Tag Archive | garden pests


Leaf-footed bug

Leaf-footed bug

My first post included a picture of a mystery bug, which I finally identified (with the help of a work friend) as a leaf-footed bug, a relative of the stink bug. When I read up on the devil, I learned that they are voracious eaters of veggies. With that, I went on the hunt. After three days I spotted him on my sunflowers, but when I went to get my terminator of choice I turned and almost stepped on my garden helper, Dusty.

Dusty, my miniature schnauzer

Dusty, my garden helper

After the yelp (mine) and scrambling around, the leaf-footed bug got the hint and disappeared.

Today I noticed him on the lavender, gazing longingly at my eggplants. This time I was able to get him! I’m staying as organic as possible, and didn’t want to spray anything toxic. My solution was a big water glass with a top. I crept up and got him in the water. With those long legs he was quite the swimmer, but eventually he succumbed, and no stink.  (If there are any insect lovers here I will admit it hurt me a bit to watch him struggle, but I managed.) I also drowned some regular stinkbugs that were procreating on my tomatoes.

Now, to steal the hopeful description of a cockroach from the immortal Erma Bombeck, I have to hope that my leaf-footeded bug was a single male, traveling alone. I’ll be watching.

July 21 harvest of eggplant, bell pepper, tomato and bowl of cherry tomatoes

July 21 Harvest

Mr. Stripey tomato with multiple bug holes

Mr. Stripey: victim

Here is today’s harvest. I get this many cherry tomatoes every day. The eggplant variety is Easter Egg, the tomato my first Mr. Stripey. Looks gorgeous in the group picture but in the interest of honesty  I must confess that Mr. Stripey was a stink bug victim.

No disclaimer needed for the bell pepper! It’s my first harvested. Over the last three days there has been a bell pepper explosion with small peppers everywhere. I have green, red and yellow bell plants. May they all do this well!

Went out early this morning and planted a hill of winter squash seeds and some Cherokee Tears beans. More updates if and when they do anything.


Saturday in the Garden

Saturday I spent several hours working in the garden. I never get as much done as I hope! I started this garden in 2012  with a perennial section and this year added vegetables. Now I realize that it takes a year, minimum, to really see what you have with perennials. The phlox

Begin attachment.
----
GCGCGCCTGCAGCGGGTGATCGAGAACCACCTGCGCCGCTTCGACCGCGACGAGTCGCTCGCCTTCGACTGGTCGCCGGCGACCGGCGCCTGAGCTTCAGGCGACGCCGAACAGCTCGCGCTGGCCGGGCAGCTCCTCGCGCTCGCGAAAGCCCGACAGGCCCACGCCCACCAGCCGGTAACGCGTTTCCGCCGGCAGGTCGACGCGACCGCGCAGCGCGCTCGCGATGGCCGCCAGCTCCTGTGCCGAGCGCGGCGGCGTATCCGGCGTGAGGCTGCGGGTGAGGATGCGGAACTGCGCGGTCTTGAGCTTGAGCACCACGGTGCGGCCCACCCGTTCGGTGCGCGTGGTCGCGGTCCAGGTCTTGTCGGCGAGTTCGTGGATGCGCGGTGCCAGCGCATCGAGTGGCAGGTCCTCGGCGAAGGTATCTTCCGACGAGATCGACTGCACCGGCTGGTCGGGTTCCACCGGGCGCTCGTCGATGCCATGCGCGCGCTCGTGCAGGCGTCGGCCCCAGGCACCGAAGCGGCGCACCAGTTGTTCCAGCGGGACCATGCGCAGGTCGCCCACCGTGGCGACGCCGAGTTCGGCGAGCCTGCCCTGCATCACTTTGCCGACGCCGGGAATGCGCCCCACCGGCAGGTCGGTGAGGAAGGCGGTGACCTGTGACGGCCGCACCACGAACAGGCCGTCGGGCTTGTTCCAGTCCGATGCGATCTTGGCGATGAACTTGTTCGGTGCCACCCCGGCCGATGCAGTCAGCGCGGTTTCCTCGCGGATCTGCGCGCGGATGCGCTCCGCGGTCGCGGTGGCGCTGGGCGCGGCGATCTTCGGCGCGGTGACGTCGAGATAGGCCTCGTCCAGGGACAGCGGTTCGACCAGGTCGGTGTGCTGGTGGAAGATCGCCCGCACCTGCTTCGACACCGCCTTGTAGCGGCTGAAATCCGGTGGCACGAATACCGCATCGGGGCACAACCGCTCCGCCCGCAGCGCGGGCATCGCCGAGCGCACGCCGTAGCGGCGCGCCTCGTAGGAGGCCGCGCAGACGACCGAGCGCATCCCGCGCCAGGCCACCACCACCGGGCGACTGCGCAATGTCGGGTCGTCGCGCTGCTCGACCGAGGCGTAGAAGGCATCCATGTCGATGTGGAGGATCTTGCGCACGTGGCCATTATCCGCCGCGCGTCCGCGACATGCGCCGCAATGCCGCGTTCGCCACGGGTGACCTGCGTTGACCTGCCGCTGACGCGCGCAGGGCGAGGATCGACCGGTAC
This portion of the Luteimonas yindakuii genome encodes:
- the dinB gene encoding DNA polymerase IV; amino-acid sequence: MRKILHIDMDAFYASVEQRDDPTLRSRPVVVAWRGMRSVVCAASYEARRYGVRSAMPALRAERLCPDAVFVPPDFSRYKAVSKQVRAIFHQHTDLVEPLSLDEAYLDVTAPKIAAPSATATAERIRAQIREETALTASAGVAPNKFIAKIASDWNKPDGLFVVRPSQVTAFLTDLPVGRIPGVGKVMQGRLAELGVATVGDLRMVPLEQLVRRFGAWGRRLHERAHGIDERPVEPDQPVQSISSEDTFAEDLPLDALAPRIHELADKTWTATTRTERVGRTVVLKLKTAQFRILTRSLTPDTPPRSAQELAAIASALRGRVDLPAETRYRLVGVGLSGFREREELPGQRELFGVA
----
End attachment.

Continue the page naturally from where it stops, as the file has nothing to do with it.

Phlox 7/13/13

Phlox 7/13/13

are coming into full bloom, smelling really great and attracting bees. In front of the phlox are two Easter egg eggplants – have harvested two already. There was a fascinating bug on one leaf – not sure what it was, but my husband dubbed it the “your eggplant is doomed bug.” Guess we’ll see! Please let me know if you recognize this critter.

Your Eggplant Is Doomed bug?

Your Eggplant Is Doomed bug?

Two weeks ago I would have been bragging on my vigorous squash plants, but they have since succumbed to squash vine borers. We did have two good meals of yellow squash  before they died. Research tells me that the borers only have one life cycle per year so I am going to replant. I’ve ordered some jumbo pink banana winter squash seed and will head back to the store to see if any healthy summer squash seedlings remain.

Summer so far has been damp and cooler than normal, but some sun and heat have finally arrived and the bell peppers are starting to set. One plant got an earlier start, but the other seven are just started to hold their peppers. No such trouble on the sweet banana peppers, though! We have harvested once already and they keep on coming.

We have all the cherry tomatoes we can manage! This year we are growing three Supersweet 100 cherry tomatoes, and two are massive and prolific. The cages that looked so satisfactory in May are overwhelmed. We have also harvested six or seven Cherokee purple tomatoes and have many Mr. Stripey’s growing. I love the deep color of the Cherokee purples!

Cherokee Purples tomatoes cut in quarters

Cherokee Purple tomatoes

There are also green beans, limas, new potatoes, sweet potatoes and one little watermelon plant  – more on those later.